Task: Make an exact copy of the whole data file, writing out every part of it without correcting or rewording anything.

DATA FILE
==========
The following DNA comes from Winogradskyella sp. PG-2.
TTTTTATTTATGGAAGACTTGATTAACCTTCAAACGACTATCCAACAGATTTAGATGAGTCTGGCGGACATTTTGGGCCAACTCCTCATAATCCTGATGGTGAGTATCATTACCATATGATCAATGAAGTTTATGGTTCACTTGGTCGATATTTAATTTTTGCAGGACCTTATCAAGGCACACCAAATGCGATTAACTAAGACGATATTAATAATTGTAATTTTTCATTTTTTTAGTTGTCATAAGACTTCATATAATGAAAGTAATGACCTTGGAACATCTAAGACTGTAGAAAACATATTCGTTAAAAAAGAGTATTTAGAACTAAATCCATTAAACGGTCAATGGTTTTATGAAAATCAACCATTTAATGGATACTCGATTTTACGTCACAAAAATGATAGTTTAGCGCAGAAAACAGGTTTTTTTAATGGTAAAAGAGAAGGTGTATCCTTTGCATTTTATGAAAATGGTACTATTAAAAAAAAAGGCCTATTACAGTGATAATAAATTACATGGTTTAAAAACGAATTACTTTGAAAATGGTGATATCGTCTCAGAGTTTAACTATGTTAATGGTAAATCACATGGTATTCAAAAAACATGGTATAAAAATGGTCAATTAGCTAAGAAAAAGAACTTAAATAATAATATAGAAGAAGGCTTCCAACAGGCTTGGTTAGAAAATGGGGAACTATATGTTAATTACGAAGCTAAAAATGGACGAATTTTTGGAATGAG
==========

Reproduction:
The following DNA comes from Winogradskyella sp. PG-2.
TTTTTATTTATGGAAGACTTGATTAACCTTCAAACGACTATCCAACAGATTTAGATGAGTCTGGCGGACATTTTGGGCCAACTCCTCATAATCCTGATGGTGAGTATCATTACCATATGATCAATGAAGTTTATGGTTCACTTGGTCGATATTTAATTTTTGCAGGACCTTATCAAGGCACACCAAATGCGATTAACTAAGACGATATTAATAATTGTAATTTTTCATTTTTTTAGTTGTCATAAGACTTCATATAATGAAAGTAATGACCTTGGAACATCTAAGACTGTAGAAAACATATTCGTTAAAAAAGAGTATTTAGAACTAAATCCATTAAACGGTCAATGGTTTTATGAAAATCAACCATTTAATGGATACTCGATTTTACGTCACAAAAATGATAGTTTAGCGCAGAAAACAGGTTTTTTTAATGGTAAAAGAGAAGGTGTATCCTTTGCATTTTATGAAAATGGTACTATTAAAAAAAAAGGCCTATTACAGTGATAATAAATTACATGGTTTAAAAACGAATTACTTTGAAAATGGTGATATCGTCTCAGAGTTTAACTATGTTAATGGTAAATCACATGGTATTCAAAAAACATGGTATAAAAATGGTCAATTAGCTAAGAAAAAGAACTTAAATAATAATATAGAAGAAGGCTTCCAACAGGCTTGGTTAGAAAATGGGGAACTATATGTTAATTACGAAGCTAAAAATGGACGAATTTTTGGAATGAG